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The Rats of Tobruk

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Mosaic at the foot of the Rats of Tobruk Memorial, Queen's Park, Mackay, Queensland, Australia, bearing the Rats of Tobruk Association insignia.

The Rats of Tobruk were soldiers of the garrison that held the Libyan port of Tobruk against the Afrika Corps, during and after the Siege of Tobruk in World War II. The siege started on 10 April 1941 and was relieved at the end of November when Australian forces were withdrawn. The port and its perimeter continued to be held by the Allies until its surrender on 21 June 1942.

Between April and August 1941, some 35,000 allies, including around 14,000 Australian soldiers, were besieged in Tobruk by a German–Italian army commanded by General Erwin Rommel. The garrison, commanded by Lieutenant General Leslie Morshead, included the 9th Australian Division (20th, 24th, and 26th Brigades), the 18th Brigade of the 7th Australian Division, four regiments of British artillery, the Polish Independent Carpathian Rifle Brigade, and the 3rd Indian Motor Brigade.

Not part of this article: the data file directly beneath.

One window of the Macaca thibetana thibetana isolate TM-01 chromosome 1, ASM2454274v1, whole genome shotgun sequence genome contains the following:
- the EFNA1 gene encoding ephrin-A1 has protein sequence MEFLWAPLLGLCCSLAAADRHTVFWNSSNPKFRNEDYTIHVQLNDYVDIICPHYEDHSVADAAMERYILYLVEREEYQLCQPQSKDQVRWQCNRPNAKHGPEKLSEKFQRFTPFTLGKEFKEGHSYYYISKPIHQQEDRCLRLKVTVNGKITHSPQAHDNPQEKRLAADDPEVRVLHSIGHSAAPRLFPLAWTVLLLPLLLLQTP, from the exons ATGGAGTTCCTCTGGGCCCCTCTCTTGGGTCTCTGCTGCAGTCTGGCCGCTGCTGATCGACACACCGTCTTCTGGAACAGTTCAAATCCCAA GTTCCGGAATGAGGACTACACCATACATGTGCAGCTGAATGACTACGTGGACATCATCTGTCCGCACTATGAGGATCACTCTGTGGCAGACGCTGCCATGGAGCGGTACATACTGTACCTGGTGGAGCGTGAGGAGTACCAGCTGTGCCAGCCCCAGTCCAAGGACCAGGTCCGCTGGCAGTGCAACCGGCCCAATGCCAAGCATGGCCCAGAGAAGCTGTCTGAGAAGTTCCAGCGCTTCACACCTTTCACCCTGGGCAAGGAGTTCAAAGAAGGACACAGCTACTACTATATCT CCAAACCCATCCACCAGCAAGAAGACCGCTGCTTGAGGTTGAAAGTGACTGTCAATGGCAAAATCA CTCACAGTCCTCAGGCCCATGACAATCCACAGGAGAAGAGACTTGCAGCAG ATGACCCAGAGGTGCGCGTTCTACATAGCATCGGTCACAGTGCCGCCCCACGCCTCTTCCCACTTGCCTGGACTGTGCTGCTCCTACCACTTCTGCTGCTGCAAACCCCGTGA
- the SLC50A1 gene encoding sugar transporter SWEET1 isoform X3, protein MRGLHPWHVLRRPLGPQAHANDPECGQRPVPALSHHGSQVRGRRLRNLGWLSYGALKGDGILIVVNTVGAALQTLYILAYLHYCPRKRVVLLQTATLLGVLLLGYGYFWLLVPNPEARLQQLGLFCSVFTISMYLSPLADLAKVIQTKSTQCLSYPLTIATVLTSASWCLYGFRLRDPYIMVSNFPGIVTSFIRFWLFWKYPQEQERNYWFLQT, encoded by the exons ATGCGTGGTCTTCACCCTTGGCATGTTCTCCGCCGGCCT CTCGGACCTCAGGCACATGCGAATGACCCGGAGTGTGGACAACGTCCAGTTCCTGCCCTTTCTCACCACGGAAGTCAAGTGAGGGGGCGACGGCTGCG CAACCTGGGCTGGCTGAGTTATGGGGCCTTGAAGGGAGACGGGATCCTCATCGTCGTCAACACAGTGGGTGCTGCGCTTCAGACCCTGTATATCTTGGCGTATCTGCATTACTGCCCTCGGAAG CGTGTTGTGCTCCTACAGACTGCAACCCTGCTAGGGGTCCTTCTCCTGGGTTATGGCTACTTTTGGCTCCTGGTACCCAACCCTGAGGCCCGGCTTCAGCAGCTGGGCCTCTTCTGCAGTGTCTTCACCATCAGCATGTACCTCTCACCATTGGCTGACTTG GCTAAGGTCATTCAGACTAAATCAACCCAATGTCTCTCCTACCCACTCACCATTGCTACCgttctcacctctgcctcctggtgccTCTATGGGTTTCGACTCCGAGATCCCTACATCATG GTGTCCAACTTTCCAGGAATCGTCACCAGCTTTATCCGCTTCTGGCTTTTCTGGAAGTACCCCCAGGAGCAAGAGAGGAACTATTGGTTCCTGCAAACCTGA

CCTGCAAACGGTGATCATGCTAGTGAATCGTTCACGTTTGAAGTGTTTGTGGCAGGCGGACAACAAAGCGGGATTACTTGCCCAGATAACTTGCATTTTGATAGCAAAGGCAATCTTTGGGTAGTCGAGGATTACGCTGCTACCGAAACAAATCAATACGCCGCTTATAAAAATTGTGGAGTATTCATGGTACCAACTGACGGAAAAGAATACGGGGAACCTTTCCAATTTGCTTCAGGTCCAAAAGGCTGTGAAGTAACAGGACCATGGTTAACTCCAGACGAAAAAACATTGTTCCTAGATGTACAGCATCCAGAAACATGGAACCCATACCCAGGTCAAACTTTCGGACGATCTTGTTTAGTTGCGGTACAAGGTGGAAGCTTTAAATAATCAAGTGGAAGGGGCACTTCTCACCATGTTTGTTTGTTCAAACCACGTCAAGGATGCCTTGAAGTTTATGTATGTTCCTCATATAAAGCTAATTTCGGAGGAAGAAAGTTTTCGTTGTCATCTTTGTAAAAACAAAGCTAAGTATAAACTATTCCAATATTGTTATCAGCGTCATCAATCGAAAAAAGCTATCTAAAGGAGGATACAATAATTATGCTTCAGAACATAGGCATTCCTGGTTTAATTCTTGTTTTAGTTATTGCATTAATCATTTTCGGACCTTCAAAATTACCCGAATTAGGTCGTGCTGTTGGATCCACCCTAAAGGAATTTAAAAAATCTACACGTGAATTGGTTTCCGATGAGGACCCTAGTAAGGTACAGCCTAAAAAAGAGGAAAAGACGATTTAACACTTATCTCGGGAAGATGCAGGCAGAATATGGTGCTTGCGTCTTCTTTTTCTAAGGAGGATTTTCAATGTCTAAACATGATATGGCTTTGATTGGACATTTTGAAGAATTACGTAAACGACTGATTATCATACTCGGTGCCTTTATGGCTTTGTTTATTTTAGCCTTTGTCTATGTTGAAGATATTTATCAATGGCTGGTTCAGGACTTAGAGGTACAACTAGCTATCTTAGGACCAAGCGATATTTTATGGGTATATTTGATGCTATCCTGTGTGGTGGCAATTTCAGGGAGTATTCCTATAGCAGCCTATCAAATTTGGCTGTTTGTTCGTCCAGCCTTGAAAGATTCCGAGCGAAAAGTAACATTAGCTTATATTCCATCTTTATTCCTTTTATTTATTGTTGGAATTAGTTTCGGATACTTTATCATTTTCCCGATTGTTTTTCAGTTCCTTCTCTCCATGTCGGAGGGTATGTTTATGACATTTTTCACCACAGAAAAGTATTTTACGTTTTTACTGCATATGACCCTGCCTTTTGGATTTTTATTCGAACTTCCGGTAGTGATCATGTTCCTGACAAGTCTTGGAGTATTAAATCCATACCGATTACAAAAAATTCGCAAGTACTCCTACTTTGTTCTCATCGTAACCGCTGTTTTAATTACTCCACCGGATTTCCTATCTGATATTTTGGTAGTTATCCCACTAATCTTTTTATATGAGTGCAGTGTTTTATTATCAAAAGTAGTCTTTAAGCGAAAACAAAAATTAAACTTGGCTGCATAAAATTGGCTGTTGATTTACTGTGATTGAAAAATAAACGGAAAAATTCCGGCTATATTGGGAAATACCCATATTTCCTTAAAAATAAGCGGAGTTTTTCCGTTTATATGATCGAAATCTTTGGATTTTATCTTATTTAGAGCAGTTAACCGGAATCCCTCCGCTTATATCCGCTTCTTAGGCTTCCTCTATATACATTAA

Origins of the name[edit]

In German propaganda radio broadcasts, Lord Haw-Haw derisively referred to and addressed the garrison as the "rats of Tobruk". This may have been a reference to one or both of two factors:

  • The Australians' practice of salvaging and re-using captured weapons and equipment – to make up for shortages in their own supplies.
  • The defenders adopted Tobruk's characteristic network of eponymous below-ground defensive positions – which has been built pre-war by the Italian Army – and added to their own dugouts, trenches, tunnels and bunkers.